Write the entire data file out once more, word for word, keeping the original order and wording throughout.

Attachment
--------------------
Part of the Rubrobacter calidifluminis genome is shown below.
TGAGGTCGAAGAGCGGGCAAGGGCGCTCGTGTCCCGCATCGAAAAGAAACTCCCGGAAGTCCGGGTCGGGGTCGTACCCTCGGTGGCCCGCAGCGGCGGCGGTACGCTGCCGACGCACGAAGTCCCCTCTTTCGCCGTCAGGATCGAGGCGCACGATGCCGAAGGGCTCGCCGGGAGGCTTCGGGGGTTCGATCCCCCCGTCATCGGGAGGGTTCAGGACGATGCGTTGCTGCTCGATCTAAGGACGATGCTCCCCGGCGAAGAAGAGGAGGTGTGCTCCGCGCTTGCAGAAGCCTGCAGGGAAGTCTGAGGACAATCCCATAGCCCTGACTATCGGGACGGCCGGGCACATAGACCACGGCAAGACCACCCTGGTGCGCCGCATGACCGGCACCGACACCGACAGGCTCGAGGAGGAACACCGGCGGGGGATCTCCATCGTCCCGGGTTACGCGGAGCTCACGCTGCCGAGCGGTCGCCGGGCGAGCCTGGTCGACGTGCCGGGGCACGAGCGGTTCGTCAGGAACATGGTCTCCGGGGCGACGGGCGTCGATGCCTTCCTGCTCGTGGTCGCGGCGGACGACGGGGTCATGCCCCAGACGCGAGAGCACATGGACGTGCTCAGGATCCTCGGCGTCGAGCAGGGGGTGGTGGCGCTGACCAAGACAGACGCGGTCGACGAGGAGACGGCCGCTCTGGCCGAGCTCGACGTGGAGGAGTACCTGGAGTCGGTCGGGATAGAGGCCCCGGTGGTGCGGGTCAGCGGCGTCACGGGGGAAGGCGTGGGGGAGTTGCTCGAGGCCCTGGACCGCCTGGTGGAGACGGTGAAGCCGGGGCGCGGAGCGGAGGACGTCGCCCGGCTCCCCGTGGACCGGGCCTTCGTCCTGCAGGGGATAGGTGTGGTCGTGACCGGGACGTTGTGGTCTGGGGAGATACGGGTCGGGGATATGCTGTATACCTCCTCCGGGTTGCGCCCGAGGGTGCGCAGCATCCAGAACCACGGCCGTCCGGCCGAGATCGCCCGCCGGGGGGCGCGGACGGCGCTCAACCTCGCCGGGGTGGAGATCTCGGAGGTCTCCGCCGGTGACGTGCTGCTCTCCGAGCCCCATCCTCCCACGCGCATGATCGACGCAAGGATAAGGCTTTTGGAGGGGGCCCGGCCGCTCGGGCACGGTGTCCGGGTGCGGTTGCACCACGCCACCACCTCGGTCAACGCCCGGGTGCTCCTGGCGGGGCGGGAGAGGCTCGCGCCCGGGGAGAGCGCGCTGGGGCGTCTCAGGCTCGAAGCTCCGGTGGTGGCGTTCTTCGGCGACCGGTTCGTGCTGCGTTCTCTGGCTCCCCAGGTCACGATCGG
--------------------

Part of the Rubrobacter calidifluminis genome is shown below.
TGAGGTCGAAGAGCGGGCAAGGGCGCTCGTGTCCCGCATCGAAAAGAAACTCCCGGAAGTCCGGGTCGGGGTCGTACCCTCGGTGGCCCGCAGCGGCGGCGGTACGCTGCCGACGCACGAAGTCCCCTCTTTCGCCGTCAGGATCGAGGCGCACGATGCCGAAGGGCTCGCCGGGAGGCTTCGGGGGTTCGATCCCCCCGTCATCGGGAGGGTTCAGGACGATGCGTTGCTGCTCGATCTAAGGACGATGCTCCCCGGCGAAGAAGAGGAGGTGTGCTCCGCGCTTGCAGAAGCCTGCAGGGAAGTCTGAGGACAATCCCATAGCCCTGACTATCGGGACGGCCGGGCACATAGACCACGGCAAGACCACCCTGGTGCGCCGCATGACCGGCACCGACACCGACAGGCTCGAGGAGGAACACCGGCGGGGGATCTCCATCGTCCCGGGTTACGCGGAGCTCACGCTGCCGAGCGGTCGCCGGGCGAGCCTGGTCGACGTGCCGGGGCACGAGCGGTTCGTCAGGAACATGGTCTCCGGGGCGACGGGCGTCGATGCCTTCCTGCTCGTGGTCGCGGCGGACGACGGGGTCATGCCCCAGACGCGAGAGCACATGGACGTGCTCAGGATCCTCGGCGTCGAGCAGGGGGTGGTGGCGCTGACCAAGACAGACGCGGTCGACGAGGAGACGGCCGCTCTGGCCGAGCTCGACGTGGAGGAGTACCTGGAGTCGGTCGGGATAGAGGCCCCGGTGGTGCGGGTCAGCGGCGTCACGGGGGAAGGCGTGGGGGAGTTGCTCGAGGCCCTGGACCGCCTGGTGGAGACGGTGAAGCCGGGGCGCGGAGCGGAGGACGTCGCCCGGCTCCCCGTGGACCGGGCCTTCGTCCTGCAGGGGATAGGTGTGGTCGTGACCGGGACGTTGTGGTCTGGGGAGATACGGGTCGGGGATATGCTGTATACCTCCTCCGGGTTGCGCCCGAGGGTGCGCAGCATCCAGAACCACGGCCGTCCGGCCGAGATCGCCCGCCGGGGGGCGCGGACGGCGCTCAACCTCGCCGGGGTGGAGATCTCGGAGGTCTCCGCCGGTGACGTGCTGCTCTCCGAGCCCCATCCTCCCACGCGCATGATCGACGCAAGGATAAGGCTTTTGGAGGGGGCCCGGCCGCTCGGGCACGGTGTCCGGGTGCGGTTGCACCACGCCACCACCTCGGTCAACGCCCGGGTGCTCCTGGCGGGGCGGGAGAGGCTCGCGCCCGGGGAGAGCGCGCTGGGGCGTCTCAGGCTCGAAGCTCCGGTGGTGGCGTTCTTCGGCGACCGGTTCGTGCTGCGTTCTCTGGCTCCCCAGGTCACGATCGG